Reflection from a Fellow on EPA’s Social Media Strategies

By Tiana Ramos

It’s August and my summer fellowship has come to an end. The project I worked on was EPA’s Green Building Research Symposium “Applying Green Building Research Today.”  Its purpose was to educate, engage and inspire government, business and academe about green building and sustainable design.

Throughout this internship I acquired new skill sets. For one, I am now aware of the effort and resources needed to run a conference!  I also had the privilege to meet some star players of the built environment world and expand my knowledge about green building research, all of which can be accessed at EPA’s Green Building website.

But more than anything I gained some valuable insight into the agency.  While it was great to work with scientists, one thing I learned was that it is sometimes difficult to communicate their research to the public.  I was involved in the outreach strategy for the conference: I submitted blog entries for EPA’s “Greening the Apple” blog and wrote Twitter posts for EPA’s national and regional accounts.  However, since disclosing agency information to the public takes time and requires approvals, we could not fully utilize instantaneous forms of communication. Too many parties became involved, slowing down the approval process.  For example, while the EPA considers approval for one Twitter post, my Facebook, Twitter, Google+, and LinkedIn accounts were exploding with sustainability topics.  This resulted in confusion and frustration from the EPA staff as well as attendees.  It was then I realized that the agency could use a more streamlined approach to communicating important information to the public.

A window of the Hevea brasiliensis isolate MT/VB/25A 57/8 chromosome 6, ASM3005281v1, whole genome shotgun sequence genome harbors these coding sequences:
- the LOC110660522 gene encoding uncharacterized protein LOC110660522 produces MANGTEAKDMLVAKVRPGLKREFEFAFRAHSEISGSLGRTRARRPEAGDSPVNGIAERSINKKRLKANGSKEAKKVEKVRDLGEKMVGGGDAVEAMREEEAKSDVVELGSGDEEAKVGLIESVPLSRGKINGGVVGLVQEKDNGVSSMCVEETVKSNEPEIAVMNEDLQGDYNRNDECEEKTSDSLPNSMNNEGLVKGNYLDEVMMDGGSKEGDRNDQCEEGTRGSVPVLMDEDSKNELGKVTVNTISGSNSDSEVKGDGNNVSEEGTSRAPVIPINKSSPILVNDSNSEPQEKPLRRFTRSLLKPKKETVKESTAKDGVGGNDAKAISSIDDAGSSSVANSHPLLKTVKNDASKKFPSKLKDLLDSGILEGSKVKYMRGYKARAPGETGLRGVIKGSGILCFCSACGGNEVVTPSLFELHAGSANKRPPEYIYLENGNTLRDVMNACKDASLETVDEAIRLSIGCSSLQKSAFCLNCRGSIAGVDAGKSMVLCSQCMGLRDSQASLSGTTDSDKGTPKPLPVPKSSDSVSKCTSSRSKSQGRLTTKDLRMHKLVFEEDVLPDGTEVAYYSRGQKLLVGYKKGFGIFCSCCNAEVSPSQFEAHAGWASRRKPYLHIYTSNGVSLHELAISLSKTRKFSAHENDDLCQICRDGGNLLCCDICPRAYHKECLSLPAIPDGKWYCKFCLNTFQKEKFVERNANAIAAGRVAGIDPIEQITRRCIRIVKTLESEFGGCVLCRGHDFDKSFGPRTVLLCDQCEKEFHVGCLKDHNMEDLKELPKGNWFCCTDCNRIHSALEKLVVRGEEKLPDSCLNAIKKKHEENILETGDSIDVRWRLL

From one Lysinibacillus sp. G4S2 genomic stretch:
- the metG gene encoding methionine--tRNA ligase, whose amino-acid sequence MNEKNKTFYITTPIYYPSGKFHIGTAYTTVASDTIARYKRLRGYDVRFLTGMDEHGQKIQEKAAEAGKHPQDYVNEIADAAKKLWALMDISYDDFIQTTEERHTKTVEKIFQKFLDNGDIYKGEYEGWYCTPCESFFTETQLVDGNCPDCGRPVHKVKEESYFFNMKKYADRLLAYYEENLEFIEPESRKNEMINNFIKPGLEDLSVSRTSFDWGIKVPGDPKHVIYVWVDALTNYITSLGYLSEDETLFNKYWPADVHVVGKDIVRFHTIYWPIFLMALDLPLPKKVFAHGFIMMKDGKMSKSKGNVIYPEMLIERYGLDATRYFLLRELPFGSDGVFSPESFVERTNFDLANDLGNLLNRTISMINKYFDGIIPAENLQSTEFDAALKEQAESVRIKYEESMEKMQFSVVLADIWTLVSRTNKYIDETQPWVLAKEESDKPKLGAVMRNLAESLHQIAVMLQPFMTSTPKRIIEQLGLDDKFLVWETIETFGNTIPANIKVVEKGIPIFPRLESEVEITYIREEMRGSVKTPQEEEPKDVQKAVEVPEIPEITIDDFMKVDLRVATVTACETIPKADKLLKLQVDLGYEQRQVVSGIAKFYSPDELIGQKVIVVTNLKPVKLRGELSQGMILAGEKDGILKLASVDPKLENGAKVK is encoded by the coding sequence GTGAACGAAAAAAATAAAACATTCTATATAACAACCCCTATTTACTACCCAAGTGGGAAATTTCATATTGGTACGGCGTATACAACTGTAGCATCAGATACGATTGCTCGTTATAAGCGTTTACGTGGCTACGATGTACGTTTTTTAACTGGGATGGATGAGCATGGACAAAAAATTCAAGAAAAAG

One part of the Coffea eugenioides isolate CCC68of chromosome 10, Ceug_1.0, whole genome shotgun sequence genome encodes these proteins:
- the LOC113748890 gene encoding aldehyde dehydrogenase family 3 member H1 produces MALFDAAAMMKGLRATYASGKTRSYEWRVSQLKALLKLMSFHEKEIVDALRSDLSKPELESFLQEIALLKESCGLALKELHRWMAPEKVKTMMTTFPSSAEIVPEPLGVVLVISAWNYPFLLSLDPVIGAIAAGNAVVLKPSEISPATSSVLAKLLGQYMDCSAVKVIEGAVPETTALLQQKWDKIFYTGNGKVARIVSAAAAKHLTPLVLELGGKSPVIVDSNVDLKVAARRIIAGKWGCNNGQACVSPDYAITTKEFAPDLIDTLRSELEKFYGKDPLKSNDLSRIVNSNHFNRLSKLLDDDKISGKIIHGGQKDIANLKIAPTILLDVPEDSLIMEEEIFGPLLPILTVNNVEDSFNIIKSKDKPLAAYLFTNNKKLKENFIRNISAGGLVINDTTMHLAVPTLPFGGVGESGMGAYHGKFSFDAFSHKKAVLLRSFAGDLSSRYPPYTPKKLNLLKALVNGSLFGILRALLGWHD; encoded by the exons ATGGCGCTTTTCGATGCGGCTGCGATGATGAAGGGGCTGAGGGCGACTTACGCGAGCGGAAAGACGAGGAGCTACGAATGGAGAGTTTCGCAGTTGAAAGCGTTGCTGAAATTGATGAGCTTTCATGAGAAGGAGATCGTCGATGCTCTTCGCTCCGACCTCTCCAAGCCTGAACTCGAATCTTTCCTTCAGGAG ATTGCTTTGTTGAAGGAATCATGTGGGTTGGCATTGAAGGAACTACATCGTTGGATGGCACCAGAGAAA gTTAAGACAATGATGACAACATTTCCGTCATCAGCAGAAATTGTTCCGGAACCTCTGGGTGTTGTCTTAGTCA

In its current state, the agency’s culture requires a cautionary approach for embarking on new initiatives. But times are changing and social media have become more mainstream, thus a simpler way in which to approve messages may be called for. If EPA could move messages more quickly, more people might be able to join in the conversation and the learning experience might be richer.  EPA can be the beating heart of the environmental movement as people rely on it to have up-to-date green information delivered in the fastest way.

I was able to learn how the EPA operates early through my Greater Research Opportunities Fellowship. It was a valuable experience, even with its challenges, and it only makes me more determined to one day to be a catalyst for positive change within the agency. So, EPA, if you’re looking to staff up, I would happy to help in May 2013.

About the author: Tiana recently completed an EPA GRO (Greater Research Opportunities) Fellowship at EPA’s Region 2 offices in New York City. She is obtaining her BA in Environmental Studies and Economics at Wellesley College. Her specific interest is sustainability building in the U.S. territories of Guam and Puerto Rico.

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